Does the thought of painting in watercolor intimidate you? Is it even harder for you to imagine how you might do it outdoors, in a park or meadow? Let me help get you started! Fall leaves are a great subject to start your painting journey with, since they come in so many different colors which softly blend together making painting a breeze.

With Autumn in full swing here in central Oregon where the sagebrush meets the pines, I was inspired to take a hike and do some watercolor painting. I brought along my camera so I could show you just how easy it is to incorporate watercolor painting into a nature sketching practice.

This is just a casual, unscripted tutorial I was inspired to make in the beauty of the moment, so please forgive the sound of the creek in the background, I couldn’t find a picnic table in a quieter part of the forest! And as wise folks like Confucius, Shakespeare, and Voltaire have said, in one form or another, “perfect is the enemy of the good”.

Before you watch the video, you may like to download my Cheat Sheet for Painting Autumn Leaves,  which includes the tips and leaf photo practice page as seen below the video.


A quick note: In this video, I dip my palette in the stream water, which certainly isn’t the best practice. I would recommend that instead, you wet your palette with a spray mister since some paints, like Cadmiums, can be harmful to wildlife if ingested. You should then pour any excess onto a paper towel instead of the ground.


Let’s review the painting tips from the video

  • Assemble your art supplies including watercolors, brush, pencil and paper.
  • Collect a variety of colorful leaves. If you can’t pick any of your own leaves, you can download the Autumn Leaves Practice Page  I created for you (as seen below).
  • Sketch a leaf or save time by simply tracing a leaf onto your paper.
  • Take some time to observe your leaf before you start painting. Notice and name the colors you see and how they blend together.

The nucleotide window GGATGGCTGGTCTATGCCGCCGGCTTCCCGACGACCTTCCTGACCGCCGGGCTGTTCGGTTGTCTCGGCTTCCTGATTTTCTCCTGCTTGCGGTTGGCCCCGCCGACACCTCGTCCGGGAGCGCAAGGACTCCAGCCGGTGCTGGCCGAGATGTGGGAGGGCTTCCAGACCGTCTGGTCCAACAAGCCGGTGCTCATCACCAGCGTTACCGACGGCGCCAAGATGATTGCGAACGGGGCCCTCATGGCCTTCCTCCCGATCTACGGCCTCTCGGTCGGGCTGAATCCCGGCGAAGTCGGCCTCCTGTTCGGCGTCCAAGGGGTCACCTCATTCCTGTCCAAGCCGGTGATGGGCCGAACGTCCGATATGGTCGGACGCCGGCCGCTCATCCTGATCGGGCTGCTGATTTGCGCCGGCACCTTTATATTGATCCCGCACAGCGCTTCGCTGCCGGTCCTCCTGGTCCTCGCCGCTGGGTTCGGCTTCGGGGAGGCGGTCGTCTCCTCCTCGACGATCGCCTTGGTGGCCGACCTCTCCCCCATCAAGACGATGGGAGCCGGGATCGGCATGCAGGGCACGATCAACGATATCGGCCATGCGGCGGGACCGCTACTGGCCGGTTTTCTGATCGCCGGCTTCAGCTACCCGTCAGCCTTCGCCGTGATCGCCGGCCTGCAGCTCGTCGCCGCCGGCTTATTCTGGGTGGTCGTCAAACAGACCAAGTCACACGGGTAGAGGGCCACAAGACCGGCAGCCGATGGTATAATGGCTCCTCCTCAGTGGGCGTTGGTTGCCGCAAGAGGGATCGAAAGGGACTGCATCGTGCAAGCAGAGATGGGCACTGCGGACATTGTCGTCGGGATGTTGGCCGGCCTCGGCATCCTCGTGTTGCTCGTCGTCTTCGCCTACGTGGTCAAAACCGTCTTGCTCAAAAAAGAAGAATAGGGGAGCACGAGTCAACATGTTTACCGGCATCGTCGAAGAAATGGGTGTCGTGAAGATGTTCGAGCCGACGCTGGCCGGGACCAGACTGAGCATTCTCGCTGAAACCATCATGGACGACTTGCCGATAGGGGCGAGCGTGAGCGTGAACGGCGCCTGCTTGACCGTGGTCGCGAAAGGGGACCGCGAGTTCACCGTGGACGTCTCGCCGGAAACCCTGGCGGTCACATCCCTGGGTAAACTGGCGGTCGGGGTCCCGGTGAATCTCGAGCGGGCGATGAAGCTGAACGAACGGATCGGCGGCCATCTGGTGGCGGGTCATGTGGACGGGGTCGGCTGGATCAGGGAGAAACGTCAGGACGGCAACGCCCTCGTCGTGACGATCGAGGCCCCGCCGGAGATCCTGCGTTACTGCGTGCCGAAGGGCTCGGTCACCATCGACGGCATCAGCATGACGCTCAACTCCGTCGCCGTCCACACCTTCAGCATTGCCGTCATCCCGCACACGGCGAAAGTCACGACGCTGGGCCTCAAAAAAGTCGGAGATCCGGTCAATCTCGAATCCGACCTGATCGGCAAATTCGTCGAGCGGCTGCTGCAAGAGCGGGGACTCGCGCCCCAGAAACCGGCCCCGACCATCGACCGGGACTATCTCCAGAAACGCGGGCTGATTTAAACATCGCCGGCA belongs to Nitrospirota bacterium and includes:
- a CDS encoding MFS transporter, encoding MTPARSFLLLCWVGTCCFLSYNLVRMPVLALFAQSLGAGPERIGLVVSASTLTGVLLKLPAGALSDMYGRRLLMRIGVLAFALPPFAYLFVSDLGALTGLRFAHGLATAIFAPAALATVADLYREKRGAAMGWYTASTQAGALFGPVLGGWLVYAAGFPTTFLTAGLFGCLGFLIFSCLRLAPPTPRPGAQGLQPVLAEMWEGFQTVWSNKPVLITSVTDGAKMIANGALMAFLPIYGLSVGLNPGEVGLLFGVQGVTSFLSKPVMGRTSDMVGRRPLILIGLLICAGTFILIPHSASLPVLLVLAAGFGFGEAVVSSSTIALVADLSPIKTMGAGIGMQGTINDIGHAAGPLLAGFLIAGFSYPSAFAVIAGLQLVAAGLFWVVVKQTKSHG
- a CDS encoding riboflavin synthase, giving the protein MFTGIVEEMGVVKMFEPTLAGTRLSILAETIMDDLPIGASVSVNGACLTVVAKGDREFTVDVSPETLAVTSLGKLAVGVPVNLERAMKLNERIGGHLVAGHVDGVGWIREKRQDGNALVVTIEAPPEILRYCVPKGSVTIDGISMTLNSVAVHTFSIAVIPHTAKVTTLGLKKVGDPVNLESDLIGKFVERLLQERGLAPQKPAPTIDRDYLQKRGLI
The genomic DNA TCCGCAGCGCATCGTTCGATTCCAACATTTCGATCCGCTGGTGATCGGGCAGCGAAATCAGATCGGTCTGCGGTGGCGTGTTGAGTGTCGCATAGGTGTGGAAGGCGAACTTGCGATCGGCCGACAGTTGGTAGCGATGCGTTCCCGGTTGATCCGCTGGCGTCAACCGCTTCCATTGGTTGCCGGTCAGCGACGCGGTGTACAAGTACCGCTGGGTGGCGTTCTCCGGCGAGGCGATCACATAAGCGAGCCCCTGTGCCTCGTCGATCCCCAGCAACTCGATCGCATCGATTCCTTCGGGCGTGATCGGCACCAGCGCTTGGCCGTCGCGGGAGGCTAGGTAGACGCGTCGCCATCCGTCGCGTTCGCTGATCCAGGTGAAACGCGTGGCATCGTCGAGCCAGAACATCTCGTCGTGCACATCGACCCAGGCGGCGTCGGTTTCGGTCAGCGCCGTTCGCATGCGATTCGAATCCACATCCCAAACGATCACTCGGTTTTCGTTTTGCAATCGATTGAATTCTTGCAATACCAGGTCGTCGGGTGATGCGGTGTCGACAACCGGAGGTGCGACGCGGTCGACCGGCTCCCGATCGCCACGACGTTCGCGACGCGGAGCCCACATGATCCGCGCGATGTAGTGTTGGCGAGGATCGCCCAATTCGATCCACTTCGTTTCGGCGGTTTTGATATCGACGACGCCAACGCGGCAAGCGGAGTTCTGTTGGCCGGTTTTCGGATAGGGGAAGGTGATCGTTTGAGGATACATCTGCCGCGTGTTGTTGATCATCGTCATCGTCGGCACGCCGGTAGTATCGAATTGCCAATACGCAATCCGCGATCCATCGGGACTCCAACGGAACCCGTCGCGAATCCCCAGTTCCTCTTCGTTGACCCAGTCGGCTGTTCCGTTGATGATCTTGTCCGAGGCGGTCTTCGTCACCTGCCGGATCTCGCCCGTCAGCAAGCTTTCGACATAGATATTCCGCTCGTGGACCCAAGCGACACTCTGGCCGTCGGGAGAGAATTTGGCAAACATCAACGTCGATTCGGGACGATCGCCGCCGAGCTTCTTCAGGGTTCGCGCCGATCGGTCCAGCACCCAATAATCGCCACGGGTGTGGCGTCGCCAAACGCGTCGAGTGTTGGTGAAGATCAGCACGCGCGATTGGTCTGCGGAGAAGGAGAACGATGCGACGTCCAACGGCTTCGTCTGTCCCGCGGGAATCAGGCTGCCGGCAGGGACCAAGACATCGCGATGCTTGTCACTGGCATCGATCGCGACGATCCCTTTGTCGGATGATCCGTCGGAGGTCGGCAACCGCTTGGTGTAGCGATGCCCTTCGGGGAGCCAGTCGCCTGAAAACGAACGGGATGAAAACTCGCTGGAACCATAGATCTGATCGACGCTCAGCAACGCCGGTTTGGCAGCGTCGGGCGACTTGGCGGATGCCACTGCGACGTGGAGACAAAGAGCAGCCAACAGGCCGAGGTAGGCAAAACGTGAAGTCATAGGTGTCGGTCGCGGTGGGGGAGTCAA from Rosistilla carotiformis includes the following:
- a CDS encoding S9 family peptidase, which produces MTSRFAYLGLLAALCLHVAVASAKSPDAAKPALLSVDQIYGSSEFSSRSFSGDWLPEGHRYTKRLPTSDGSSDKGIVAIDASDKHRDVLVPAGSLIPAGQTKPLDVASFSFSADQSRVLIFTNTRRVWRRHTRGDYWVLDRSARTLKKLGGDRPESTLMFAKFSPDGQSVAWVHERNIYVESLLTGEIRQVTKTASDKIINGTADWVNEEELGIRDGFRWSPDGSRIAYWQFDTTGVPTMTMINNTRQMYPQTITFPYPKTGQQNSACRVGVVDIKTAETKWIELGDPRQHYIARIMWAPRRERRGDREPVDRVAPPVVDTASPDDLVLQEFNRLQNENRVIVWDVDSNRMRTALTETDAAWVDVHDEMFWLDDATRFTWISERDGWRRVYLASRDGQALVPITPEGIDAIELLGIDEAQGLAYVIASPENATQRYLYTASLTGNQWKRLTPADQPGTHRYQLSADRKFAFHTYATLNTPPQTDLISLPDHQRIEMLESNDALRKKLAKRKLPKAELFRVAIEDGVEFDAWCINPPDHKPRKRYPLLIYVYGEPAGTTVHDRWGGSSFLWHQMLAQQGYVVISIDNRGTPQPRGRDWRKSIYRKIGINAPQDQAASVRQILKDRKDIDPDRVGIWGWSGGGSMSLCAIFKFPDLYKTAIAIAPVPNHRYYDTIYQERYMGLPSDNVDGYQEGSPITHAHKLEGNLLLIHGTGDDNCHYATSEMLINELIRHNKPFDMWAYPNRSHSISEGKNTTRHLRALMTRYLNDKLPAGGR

• Paint loosely in a wet-in-wet technique starting by wetting the leaf you’ve outlined on your paper with clear water.
  • While your paper is still wet, paint the lightest color in your leaf , then quickly add darker ones, such as in this order: yellow, green, orange, sienna, blue.
  • Be bolder with your colors than you think you should, since watercolors always dry paler than they look when wet.
  • Don’t get too fussy or perfectionist by overworking the paints on your paper, just quickly drop colors in and move on, or else you risk over-mixing the colors and making mud!
  • Let painting dry then feel free to add emphasis with additional layers of watercolor, pencil, pen, or opaque white gelly roller pens.
  • Most importantly, have fun! I always encourage my students to enjoy the process over the product and progress over perfection!

Now It’s Your Turn

Now it’s your turn to try your hand at painting leaves in watercolor. Download my Cheat Sheet for Painting Autumn Leaves,  which includes the tips above and the practice page below.

Want to learn more about watercolors?

If you enjoyed this tutorial I bet you’d love my introductory online course on watercolor painting. It includes videos and downloadable guides that you can study in the comfort of your own home. Learn more about the course HERE!